The Package Insert: An Underrated Pricing & CLV Lever

The Missed Opportunity

It’s back-to-school season, and for many of us that means more e-commerce purchases from direct-to-consumer or digital retail stores. Whether it’s this season or any other, I am always puzzled by the relatively high % of packages / consumer brands that miss a seemingly humble, yet important and near-free opportunity to be proactive and … better.
Specifically, they miss the package insert, an underrated tool to improve customer lifetime value (#CLV) and pricing segmentation optionality. The box comes with just the product (sometimes itself unattractively packaged).
When it happens (all too often), this is a self-goal, particularly grievous if it’s on a first order from a particular store / brand. Do brands have their own back-to-school opportunity here?

Chief Complaint Candidates in E-commerce

Consider some of the main challenges (sometimes voiced as complaints) of most e-commerce / direct-to-consumer sellers:
  • Customers are expensive to acquire (and getting more so!)
  • The % of each cohort EVER placing a second order is low, often in the 20-30% range (one of the hardest realities of e-commerce)
  • (For brands selling through Amazon / other online retailers) The retail partner takes a huge cut of any profits (much lower margins than DTC or owned-retail)
  • Don’t know enough about customers to assess willingness-to-pay, or ROI on advertising
E-commerce Store Retention Curve
Typical retention curve for an e-commerce store, generated with Omniconvert’s ( Reveal software for Customer Value Optimization (CVO).

What can a humble package insert do for pricing strategy & CLV, anyways?

A package insert, placed where the end consumer can hardly avoid seeing it, seems like a golden opportunity to have some influence, however small, on each of these outcomes. And, let me repeat, it’s virtually free! (more nuance on this below).
The package insert can give your end consumer:
  • An incentive to place a second order directly from the #DTC website of the brand
  • An incentive to register on the website / opt in (valuable data!)
  • A physical reminder to consider the brand in the future / accelerate orders for future needs
  • FOMO on some limited time offer
  • An opportunity to tell you something about their volume and price sensitivity needs by acting on an offer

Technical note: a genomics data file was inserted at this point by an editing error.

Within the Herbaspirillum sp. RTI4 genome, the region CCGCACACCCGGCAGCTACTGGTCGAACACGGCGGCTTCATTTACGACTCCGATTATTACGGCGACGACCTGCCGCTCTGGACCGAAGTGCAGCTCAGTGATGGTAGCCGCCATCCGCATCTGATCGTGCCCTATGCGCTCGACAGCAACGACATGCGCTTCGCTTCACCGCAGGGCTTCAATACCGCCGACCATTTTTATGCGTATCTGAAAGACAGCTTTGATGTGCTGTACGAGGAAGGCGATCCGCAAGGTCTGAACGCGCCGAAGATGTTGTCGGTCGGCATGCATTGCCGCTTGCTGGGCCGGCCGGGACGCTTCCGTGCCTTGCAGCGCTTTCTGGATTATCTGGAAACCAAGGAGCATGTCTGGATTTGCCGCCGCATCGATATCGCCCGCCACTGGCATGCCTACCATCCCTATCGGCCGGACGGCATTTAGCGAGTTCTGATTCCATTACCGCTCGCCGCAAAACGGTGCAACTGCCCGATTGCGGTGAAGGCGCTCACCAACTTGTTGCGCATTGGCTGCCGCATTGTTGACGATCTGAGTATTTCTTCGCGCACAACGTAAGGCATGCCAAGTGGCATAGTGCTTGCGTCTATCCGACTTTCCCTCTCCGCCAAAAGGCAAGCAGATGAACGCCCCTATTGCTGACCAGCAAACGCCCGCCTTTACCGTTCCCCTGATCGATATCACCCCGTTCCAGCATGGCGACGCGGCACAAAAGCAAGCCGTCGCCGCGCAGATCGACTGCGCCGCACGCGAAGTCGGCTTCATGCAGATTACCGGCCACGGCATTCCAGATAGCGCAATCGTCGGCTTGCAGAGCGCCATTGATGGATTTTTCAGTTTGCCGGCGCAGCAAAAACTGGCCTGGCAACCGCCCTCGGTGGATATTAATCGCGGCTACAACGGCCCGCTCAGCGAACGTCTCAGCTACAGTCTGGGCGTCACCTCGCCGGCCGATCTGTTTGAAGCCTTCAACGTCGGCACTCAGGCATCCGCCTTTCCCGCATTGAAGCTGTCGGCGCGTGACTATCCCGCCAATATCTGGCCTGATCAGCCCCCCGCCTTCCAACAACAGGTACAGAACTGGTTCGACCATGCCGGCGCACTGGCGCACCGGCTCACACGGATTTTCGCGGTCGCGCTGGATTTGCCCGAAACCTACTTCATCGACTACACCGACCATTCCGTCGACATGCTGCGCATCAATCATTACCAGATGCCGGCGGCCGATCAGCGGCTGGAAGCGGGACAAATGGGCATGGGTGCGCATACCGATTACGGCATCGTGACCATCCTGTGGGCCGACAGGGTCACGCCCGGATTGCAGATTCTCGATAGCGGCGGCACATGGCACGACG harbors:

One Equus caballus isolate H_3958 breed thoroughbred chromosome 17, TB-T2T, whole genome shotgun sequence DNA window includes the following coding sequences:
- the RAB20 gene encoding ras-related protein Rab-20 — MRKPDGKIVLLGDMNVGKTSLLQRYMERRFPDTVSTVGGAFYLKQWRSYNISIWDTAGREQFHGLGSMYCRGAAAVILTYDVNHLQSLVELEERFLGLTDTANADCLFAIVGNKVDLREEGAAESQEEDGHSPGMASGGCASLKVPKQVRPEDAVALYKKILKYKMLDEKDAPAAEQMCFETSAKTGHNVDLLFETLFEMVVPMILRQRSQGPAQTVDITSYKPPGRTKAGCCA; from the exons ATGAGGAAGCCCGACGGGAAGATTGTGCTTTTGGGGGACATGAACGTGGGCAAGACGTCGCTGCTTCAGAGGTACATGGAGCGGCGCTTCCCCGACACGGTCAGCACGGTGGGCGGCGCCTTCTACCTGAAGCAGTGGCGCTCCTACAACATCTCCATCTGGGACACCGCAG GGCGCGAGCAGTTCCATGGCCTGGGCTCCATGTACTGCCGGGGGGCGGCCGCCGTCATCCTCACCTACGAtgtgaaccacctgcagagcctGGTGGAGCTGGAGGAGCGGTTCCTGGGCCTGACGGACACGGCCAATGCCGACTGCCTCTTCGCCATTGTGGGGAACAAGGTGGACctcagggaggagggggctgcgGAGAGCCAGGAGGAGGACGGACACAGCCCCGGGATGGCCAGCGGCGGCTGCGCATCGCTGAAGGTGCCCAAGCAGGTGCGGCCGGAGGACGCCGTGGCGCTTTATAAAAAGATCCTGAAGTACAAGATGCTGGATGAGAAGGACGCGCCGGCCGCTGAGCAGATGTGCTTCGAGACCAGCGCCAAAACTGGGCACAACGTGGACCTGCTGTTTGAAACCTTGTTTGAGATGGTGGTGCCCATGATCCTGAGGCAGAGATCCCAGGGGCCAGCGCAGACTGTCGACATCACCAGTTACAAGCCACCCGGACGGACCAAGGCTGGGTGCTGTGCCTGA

• An opportunity to learn something they didn’t know about the product / brand / future offers
Some industries are masterful users of this opportunity (wine clubs come to mind). Others are very much hit or miss (pet food, auto parts).
Why would a brand, given a chance to place a physical advertisement in the end consumer’s home, pass as so many do?

So why NOT do it?

I can think of three fears:
  • The actual insert cost
    • If you sell higher ticket orders (wine club!), this cost, even if the inserts are glossy and the process is manual, is a small % on a very profitable order, and trivial compared to cost of not seeing that customer again for a second / future order.
    • If you sell small ticket orders, hopefully you do so at scale. There’s good news here: cost of printing and inserting has great economies of scale (I spent time in that industry, so I’m not just guessing).
    • Think Direct Mail, without the cost of postage, to an already opted-in audience … not a perfect analogy, but an appealing one.
  • The fear of cannibalization (we think that second / next order would have happened at full price anyway)
    • This feels more likely for customers who already placed 3-4 orders, and have already ordered / registered on a brand’s own DTC site (at that point the likelihood of another order is much higher than for the 1st or 2nd order, and the upside is much smaller). However, by that point either the brand or the digital retail partner (Amazon) should know this is a “no insert” or “different insert” customer and either adjust the insert to another (not yet achieved) purpose, or skip it altogether.
    • Worst case, you are giving your best customers, the repeat order givers, a better value and chance to self-select themselves as price sensitive by “doing the work” to retain the insert, claim the code, etc. There is value in that data way above the cost of the insert.
  • Fear of fairness arguments from retail partner, if the customer was acquired on their site and you appear to redirect to your site.
    • As long as the CLV pie from the customer is getting bigger, sharing gains w/ the partner is a terms and negotiation item that can increase ROI for both.


While in some specific cases there is a “good reason” to skip an insert, in most cases I notice I believe it’s just another brand neglecting an opportunity. Some may believe it “too logistically complex” so kudos to Bazic Products who somehow cleverly and creatively pull it off, even for low AOV orders. Who wouldn’t want to join BazicBuddies when we’re anxious about going back to school, and the gauntlet of making or keeping real buddies?

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